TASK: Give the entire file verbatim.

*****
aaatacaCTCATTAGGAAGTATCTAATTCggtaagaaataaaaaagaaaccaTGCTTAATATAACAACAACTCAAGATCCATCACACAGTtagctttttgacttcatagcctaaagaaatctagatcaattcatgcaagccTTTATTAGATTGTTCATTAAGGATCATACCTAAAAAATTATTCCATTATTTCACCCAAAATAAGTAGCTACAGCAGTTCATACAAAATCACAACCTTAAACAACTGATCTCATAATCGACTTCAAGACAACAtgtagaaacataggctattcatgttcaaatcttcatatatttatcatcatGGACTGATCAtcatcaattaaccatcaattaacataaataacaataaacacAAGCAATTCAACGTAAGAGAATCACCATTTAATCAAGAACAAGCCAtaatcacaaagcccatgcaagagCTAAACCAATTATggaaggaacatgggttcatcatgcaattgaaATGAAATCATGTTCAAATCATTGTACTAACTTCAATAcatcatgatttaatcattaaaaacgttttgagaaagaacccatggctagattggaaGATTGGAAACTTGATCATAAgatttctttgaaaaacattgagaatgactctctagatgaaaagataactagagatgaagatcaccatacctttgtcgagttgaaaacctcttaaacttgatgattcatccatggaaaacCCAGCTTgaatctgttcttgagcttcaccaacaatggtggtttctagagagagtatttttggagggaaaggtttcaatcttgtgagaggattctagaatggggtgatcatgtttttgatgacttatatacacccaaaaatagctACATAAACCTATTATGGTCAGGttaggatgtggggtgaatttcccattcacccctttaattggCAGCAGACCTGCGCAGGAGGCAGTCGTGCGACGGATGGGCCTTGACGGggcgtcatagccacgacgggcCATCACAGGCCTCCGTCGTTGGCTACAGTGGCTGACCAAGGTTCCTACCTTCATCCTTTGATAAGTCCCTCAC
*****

aaatacaCTCATTAGGAAGTATCTAATTCggtaagaaataaaaaagaaaccaTGCTTAATATAACAACAACTCAAGATCCATCACACAGTtagctttttgacttcatagcctaaagaaatctagatcaattcatgcaagccTTTATTAGATTGTTCATTAAGGATCATACCTAAAAAATTATTCCATTATTTCACCCAAAATAAGTAGCTACAGCAGTTCATACAAAATCACAACCTTAAACAACTGATCTCATAATCGACTTCAAGACAACAtgtagaaacataggctattcatgttcaaatcttcatatatttatcatcatGGACTGATCAtcatcaattaaccatcaattaacataaataacaataaacacAAGCAATTCAACGTAAGAGAATCACCATTTAATCAAGAACAAGCCAtaatcacaaagcccatgcaagagCTAAACCAATTATggaaggaacatgggttcatcatgcaattgaaATGAAATCATGTTCAAATCATTGTACTAACTTCAATAcatcatgatttaatcattaaaaacgttttgagaaagaacccatggctagattggaaGATTGGAAACTTGATCATAAgatttctttgaaaaacattgagaatgactctctagatgaaaagataactagagatgaagatcaccatacctttgtcgagttgaaaacctcttaaacttgatgattcatccatggaaaacCCAGCTTgaatctgttcttgagcttcaccaacaatggtggtttctagagagagtatttttggagggaaaggtttcaatcttgtgagaggattctagaatggggtgatcatgtttttgatgacttatatacacccaaaaatagctACATAAACCTATTATGGTCAGGttaggatgtggggtgaatttcccattcacccctttaattggCAGCAGACCTGCGCAGGAGGCAGTCGTGCGACGGATGGGCCTTGACGGggcgtcatagccacgacgggcCATCACAGGCCTCCGTCGTTGGCTACAGTGGCTGACCAAGGTTCCTACCTTCATCCTTTGATAAGTCCCTCAC